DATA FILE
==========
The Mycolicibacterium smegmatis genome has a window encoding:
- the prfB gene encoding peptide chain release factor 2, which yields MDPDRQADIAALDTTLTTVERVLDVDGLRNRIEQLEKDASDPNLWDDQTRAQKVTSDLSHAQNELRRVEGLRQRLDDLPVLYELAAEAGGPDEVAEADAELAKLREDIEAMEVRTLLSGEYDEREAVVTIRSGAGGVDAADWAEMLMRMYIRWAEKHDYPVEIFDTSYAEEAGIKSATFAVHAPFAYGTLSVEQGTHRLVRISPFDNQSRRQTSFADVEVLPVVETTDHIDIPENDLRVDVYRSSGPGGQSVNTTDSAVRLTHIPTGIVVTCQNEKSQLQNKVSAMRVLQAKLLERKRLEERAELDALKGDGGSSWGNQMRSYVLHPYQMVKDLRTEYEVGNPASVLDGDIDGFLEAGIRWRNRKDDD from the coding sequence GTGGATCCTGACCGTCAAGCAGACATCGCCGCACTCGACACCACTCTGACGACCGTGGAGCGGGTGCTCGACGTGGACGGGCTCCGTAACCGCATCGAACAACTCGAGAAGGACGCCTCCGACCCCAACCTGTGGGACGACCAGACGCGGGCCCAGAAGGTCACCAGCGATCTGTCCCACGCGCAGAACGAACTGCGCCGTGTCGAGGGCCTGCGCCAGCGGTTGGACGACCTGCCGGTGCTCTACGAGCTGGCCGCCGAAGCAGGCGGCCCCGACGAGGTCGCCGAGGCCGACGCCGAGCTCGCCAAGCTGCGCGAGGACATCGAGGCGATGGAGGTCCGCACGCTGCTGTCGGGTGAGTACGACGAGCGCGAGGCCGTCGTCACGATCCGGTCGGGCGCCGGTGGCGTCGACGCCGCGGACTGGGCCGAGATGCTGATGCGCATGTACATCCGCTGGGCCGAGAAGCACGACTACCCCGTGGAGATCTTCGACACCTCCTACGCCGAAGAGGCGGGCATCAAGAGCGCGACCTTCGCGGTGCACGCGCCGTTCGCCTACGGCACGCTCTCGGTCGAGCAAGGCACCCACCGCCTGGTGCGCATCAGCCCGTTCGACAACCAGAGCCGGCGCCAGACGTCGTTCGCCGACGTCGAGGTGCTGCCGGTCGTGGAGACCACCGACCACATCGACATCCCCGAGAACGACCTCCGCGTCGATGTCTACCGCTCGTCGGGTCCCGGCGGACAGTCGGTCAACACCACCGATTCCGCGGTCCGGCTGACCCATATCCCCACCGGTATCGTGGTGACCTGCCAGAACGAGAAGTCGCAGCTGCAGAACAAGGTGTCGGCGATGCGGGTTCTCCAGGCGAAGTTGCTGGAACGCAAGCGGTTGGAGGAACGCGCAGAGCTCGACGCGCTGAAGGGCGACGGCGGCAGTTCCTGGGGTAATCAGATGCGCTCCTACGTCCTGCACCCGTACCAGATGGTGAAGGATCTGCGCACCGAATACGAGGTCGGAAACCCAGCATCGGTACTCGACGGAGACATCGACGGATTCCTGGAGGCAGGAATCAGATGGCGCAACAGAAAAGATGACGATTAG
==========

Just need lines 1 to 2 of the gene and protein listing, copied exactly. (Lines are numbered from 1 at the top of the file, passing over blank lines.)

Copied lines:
The Mycolicibacterium smegmatis genome has a window encoding:
- the prfB gene encoding peptide chain release factor 2, which yields MDPDRQADIAALDTTLTTVERVLDVDGLRNRIEQLEKDASDPNLWDDQTRAQKVTSDLSHAQNELRRVEGLRQRLDDLPVLYELAAEAGGPDEVAEADAELAKLREDIEAMEVRTLLSGEYDEREAVVTIRSGAGGVDAADWAEMLMRMYIRWAEKHDYPVEIFDTSYAEEAGIKSATFAVHAPFAYGTLSVEQGTHRLVRISPFDNQSRRQTSFADVEVLPVVETTDHIDIPENDLRVDVYRSSGPGGQSVNTTDSAVRLTHIPTGIVVTCQNEKSQLQNKVSAMRVLQAKLLERKRLEERAELDALKGDGGSSWGNQMRSYVLHPYQMVKDLRTEYEVGNPASVLDGDIDGFLEAGIRWRNRKDDD from the coding sequence GTGGATCCTGACCGTCAAGCAGACATCGCCGCACTCGACACCACTCTGACGACCGTGGAGCGGGTGCTCGACGTGGACGGGCTCCGTAACCGCATCGAACAACTCGAGAAGGACGCCTCCGACCCCAACCTGTGGGACGACCAGACGCGGGCCCAGAAGGTCACCAGCGATCTGTCCCACGCGCAGAACGAACTGCGCCGTGTCGAGGGCCTGCGCCAGCGGTTGGACGACCTGCCGGTGCTCTACGAGCTGGCCGCCGAAGCAGGCGGCCCCGACGAGGTCGCCGAGGCCGACGCCGAGCTCGCCAAGCTGCGCGAGGACATCGAGGCGATGGAGGTCCGCACGCTGCTGTCGGGTGAGTACGACGAGCGCGAGGCCGTCGTCACGATCCGGTCGGGCGCCGGTGGCGTCGACGCCGCGGACTGGGCCGAGATGCTGATGCGCATGTACATCCGCTGGGCCGAGAAGCACGACTACCCCGTGGAGATCTTCGACACCTCCTACGCCGAAGAGGCGGGCATCAAGAGCGCGACCTTCGCGGTGCACGCGCCGTTCGCCTACGGCACGCTCTCGGTCGAGCAAGGCACCCACCGCCTGGTGCGCATCAGCCCGTTCGACAACCAGAGCCGGCGCCAGACGTCGTTCGCCGACGTCGAGGTGCTGCCGGTCGTGGAGACCACCGACCACATCGACATCCCCGAGAACGACCTCCGCGTCGATGTCTACCGCTCGTCGGGTCCCGGCGGACAGTCGGTCAACACCACCGATTCCGCGGTCCGGCTGACCCATATCCCCACCGGTATCGTGGTGACCTGCCAGAACGAGAAGTCGCAGCTGCAGAACAAGGTGTCGGCGATGCGGGTTCTCCAGGCGAAGTTGCTGGAACGCAAGCGGTTGGAGGAACGCGCAGAGCTCGACGCGCTGAAGGGCGACGGCGGCAGTTCCTGGGGTAATCAGATGCGCTCCTACGTCCTGCACCCGTACCAGATGGTGAAGGATCTGCGCACCGAATACGAGGTCGGAAACCCAGCATCGGTACTCGACGGAGACATCGACGGATTCCTGGAGGCAGGAATCAGATGGCGCAACAGAAAAGATGACGATTAG